Janadriyah Cultural Festival Riyadh
© Reuters / Faisal Al Nasser
Saudi men perform a traditional dance during Janadriyah Cultural Festival on the outskirts of Riyadh
Global finance leaders, who boycotted the Saudi investment summit last year over the murder of journalist Jamal Khashoggi, have returned to Riyadh despite the beheadings of dozens of people this week.

Big investors, particularly from Wall Street, joined panels at the two-day financial forum which began on Wednesday in Riyadh.

Larry Fink, CEO of US investment corporation BlackRock, told the conference that his company had bought some of Saudi state-owned oil giant Aramco's bonds and was looking for other "opportunities" in the kingdom.

"This is an economy that we have a lot of confidence in, I think the future is bright," he said, adding: "We are excited about the role that we can continue to play here."

Fink added: "The changes here in the kingdom in the last two years are pretty amazing."

He was joined by HSBC CEO John Flint, co-president of JPMorgan Chase Daniel Pinto, and others. Goldman Sachs CEO David Solomon reportedly visited Riyadh earlier this month, just days before the bank helped arrange a multibillion dollar bond sale for Aramco.

The summit is taking place as Riyadh announced on Tuesday it had executed 37 people in connection with alleged 'terrorism crimes.' The majority of those killed were Shiite Muslims.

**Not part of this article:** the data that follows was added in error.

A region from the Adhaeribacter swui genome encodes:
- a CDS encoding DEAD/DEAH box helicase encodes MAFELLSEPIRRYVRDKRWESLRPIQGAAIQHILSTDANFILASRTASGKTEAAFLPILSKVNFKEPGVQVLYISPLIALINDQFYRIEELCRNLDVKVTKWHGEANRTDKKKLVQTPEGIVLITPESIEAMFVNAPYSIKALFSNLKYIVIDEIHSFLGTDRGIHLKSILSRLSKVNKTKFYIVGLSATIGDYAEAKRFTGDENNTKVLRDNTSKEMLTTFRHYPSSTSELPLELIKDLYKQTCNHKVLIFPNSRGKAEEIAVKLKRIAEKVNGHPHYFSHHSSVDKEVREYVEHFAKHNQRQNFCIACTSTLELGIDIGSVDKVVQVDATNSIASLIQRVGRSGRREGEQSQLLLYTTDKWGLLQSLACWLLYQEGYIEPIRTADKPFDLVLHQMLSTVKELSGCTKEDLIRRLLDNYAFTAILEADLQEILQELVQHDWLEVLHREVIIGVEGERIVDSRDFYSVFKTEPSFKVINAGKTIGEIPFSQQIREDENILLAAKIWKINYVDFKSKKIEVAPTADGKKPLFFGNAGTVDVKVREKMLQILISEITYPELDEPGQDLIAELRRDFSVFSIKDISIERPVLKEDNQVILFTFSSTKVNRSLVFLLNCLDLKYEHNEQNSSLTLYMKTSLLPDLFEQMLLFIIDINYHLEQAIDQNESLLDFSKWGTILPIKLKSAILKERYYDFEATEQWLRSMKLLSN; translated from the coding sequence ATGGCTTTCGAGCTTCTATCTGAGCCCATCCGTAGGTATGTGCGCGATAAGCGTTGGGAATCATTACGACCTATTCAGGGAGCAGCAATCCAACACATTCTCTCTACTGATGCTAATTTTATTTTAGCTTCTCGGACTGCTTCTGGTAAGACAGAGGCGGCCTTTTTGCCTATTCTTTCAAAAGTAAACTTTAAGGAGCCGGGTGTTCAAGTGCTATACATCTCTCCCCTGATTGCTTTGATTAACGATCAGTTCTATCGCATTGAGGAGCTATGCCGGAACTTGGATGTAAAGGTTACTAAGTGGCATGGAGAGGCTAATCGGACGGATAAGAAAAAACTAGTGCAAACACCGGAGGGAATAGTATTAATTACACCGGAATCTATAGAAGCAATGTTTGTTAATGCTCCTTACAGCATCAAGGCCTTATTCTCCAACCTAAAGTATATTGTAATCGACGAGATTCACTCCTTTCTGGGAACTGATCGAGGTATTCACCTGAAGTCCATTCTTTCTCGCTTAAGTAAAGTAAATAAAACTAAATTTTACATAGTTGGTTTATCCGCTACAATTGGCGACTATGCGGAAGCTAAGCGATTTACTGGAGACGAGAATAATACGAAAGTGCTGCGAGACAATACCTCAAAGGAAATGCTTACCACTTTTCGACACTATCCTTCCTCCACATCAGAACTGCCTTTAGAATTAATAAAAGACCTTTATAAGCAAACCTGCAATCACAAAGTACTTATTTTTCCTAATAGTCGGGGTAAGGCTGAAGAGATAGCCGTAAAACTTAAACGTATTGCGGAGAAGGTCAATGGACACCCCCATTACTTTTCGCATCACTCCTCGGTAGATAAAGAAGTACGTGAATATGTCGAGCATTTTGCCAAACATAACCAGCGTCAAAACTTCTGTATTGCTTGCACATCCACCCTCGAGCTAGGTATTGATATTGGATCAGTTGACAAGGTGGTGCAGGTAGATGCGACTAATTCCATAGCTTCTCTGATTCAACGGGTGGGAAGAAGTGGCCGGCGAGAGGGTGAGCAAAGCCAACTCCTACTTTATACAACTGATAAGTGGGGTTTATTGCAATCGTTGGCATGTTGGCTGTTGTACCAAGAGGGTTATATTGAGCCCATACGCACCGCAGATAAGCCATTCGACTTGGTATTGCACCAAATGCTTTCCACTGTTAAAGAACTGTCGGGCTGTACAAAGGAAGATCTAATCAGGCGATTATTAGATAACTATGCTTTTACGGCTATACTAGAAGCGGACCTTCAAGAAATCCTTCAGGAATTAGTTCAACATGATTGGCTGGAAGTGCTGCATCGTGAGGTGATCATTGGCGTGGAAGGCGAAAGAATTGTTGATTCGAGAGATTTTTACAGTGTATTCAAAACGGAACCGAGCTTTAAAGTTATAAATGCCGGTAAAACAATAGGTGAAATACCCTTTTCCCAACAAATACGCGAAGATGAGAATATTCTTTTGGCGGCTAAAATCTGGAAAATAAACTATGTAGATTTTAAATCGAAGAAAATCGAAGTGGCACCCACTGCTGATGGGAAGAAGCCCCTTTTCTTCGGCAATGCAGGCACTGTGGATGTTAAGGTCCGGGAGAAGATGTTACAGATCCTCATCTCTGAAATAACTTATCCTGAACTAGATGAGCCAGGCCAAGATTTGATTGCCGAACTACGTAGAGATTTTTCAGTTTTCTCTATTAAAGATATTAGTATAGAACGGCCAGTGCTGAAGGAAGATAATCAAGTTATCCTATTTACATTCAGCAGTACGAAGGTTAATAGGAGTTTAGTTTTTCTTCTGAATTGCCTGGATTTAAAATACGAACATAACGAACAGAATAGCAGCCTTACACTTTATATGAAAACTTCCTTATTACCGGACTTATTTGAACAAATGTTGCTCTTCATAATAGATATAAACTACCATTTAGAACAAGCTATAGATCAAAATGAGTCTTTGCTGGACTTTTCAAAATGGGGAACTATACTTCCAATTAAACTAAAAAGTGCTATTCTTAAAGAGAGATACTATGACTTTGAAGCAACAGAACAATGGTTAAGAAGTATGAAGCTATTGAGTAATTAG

United Nations High Commissioner for Human Rights Michelle Bachelet condemned the mass executions, calling them "shocking" and "abhorrent." "At least 3 [of the men] were minors when sentenced & one of the men's bodies was put on public display," her office said in a statement on Twitter.

The presence of global leaders is in sharp contrast to a similar event last year. Many political and business elite decided to skip that forum due to the international scandal over the killing of Washington Post journalist Jamal Khashoggi. After initial denials, Riyadh admitted that Khashoggi was murdered by "rogue" agents of the Saudi government while visiting the country's consulate in Istanbul last October.

Despite that, big investors appear to be focused on potential deals in the largest Arab economy.

Saudi Energy Minister Khalid al-Falih told the forum that Aramco would be active in debt markets and that the $12 billion it raised in its debut bond issue was "only the beginning." The country's stock market, which has seen an upsurge in foreign fund flows since the start of 2019, is one of the best performing in the region, up nearly 18 percent year-to-date.